It's a year this week since our formal launch, when we introduced Dr Kathryn Davidson, the recipient of the Foundation's first research grant.
Now we're inviting mid-career stem cell scientists to apply for two $50,000 prizes: the Metcalf Prizes for Stem Cell Research.
The prizes are named in recognition of Emeritus Professor Donald Metcalf's significant contributions to stem cell research. Applications for the prizes are now open. Read on for more details.
Supporting research is only half our mission - we are continuing to boost public understanding of stem cell science by supporting outreach and education projects.
Last year the Foundation sponsored Professor Clare Blackburn and her stem cell documentary for an educational tour around Australia. Planning is underway for our 2014 international speaker tour. And next month, we're supporting a community information forum exploring stem cells and vision loss.
Stem cell science has been in the news internationally, with the announcement of a new method to make stem cells. Foundation Board member Dr Christopher Juttner has shared his thoughts in this bulletin on what this means for stem cell research, safety and potential treatments.
Finally, I'd like to extend my heartfelt congratulations to the biomedical scientists recognised in this year's Australia Day honours and the Australian Academy of Science Honorific Awards for Scientific Excellence, particularly Macfarlane Burnet Medal winner, Professor Jerry Adams, and Gottschalk Medal winner, Dr Kieran F. Harvey.
They remind us that biomedical and stem cell research is indeed one of Australia's strengths.
Dr Graeme L Blackman OAM Chairman, National Stem Cell Foundation of Australia
In this bulletin:
Announcing the Metcalf Prizes for Stem Cell Research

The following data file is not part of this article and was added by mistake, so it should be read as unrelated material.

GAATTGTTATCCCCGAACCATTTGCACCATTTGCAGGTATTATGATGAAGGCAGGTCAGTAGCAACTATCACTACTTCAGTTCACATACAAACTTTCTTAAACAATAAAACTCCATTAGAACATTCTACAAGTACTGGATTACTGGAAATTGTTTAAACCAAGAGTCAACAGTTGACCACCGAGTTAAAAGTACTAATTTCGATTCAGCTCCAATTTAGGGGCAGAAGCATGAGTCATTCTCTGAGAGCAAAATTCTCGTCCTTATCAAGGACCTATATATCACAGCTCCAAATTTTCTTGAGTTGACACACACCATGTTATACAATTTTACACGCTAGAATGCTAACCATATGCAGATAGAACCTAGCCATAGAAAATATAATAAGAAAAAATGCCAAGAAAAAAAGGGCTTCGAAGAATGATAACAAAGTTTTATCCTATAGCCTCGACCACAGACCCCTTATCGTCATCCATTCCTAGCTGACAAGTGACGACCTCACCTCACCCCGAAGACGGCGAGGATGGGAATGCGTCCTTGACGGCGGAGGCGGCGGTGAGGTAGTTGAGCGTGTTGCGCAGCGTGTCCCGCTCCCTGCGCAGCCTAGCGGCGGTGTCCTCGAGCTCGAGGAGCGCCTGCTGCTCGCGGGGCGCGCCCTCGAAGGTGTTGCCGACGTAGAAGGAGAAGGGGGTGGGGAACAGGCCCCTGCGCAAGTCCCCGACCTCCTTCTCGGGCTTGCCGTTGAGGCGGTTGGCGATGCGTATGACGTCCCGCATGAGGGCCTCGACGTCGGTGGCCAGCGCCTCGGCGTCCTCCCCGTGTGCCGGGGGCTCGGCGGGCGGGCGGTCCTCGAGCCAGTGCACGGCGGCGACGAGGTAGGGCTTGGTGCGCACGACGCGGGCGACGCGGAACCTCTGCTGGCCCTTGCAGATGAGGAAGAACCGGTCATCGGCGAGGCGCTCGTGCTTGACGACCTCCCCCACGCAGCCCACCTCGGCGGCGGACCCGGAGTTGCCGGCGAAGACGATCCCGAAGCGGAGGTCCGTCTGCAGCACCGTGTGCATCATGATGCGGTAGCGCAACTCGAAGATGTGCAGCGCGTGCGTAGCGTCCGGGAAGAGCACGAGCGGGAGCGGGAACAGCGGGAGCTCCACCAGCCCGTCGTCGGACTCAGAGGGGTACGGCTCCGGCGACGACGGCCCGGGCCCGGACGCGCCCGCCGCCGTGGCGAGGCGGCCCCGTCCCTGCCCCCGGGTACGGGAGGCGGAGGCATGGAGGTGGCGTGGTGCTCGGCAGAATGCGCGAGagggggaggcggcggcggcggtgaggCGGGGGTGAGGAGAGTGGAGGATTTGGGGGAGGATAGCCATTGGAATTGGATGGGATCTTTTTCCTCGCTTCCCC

Two up-and-coming leaders in stem cell research will be personally awarded $50,000 each to boost their career to the next level.
The Metcalf Prizes for Stem Cell Research are a new Foundation initiative to support scientific research in Australia. They are named in honour of pioneering scientist Professor Don Metcalf, who first identified colony stimulating factors (CSFs), the molecules that tell stem cells to multiply and mature to boost the immune system.
Over a 50-year career, Don's work has helped transform cancer treatment and transplant medicine, and paved the way for stem cells to treat conditions from stroke to blood diseases.
In addition to the prize money, the two recipients - one male and one female - will also have the support of Professor Metcalf as a mentor.
The winners will be chosen for their scientific excellence, proven leadership ability and the potential to have a continuing influence on stem cell research in Australia.
The Metcalf Prizes for Stem Cell Research are open to mid-career researchers, 5-10 years past their PhD or MD, working in stem cell research in Australia. How to apply
Applications open Wednesday 19 February and close Friday 28 March 2014.
A full list of criteria and conditions is on the Foundation's website.
Apply online at: www.stemcellfoundation.net.au/researchers/metcalf-prizes.
By the end of the decade, 800,000 Australians over 40 will suffer some vision loss, and 100,000 of those will go blind. Just a few cells can make a world of difference in the human eye.
What might stem cells offer? And what could stem cell science mean for eye diseases?
The Foundation is sponsoring a public forum at the Centre for Eye Research Australia (CERA) to bring experts, patients and the broader community together to answer these questions.
It's an opportunity for patients to have their questions answered, and for researchers to meet the people who could benefit from their work. When: 10.30am-12.00pm, Wednesday 19 March Where: Lucy Jones Hall, Royal Victorian Eye and Ear Hospital, 426 Albert Street (corner Morrison Place), East Melbourne.
The forum will be chaired by Dr Alice Pébay, Head of the Neuroregeneration Unit at CERA.
For more details, visit the CERA website.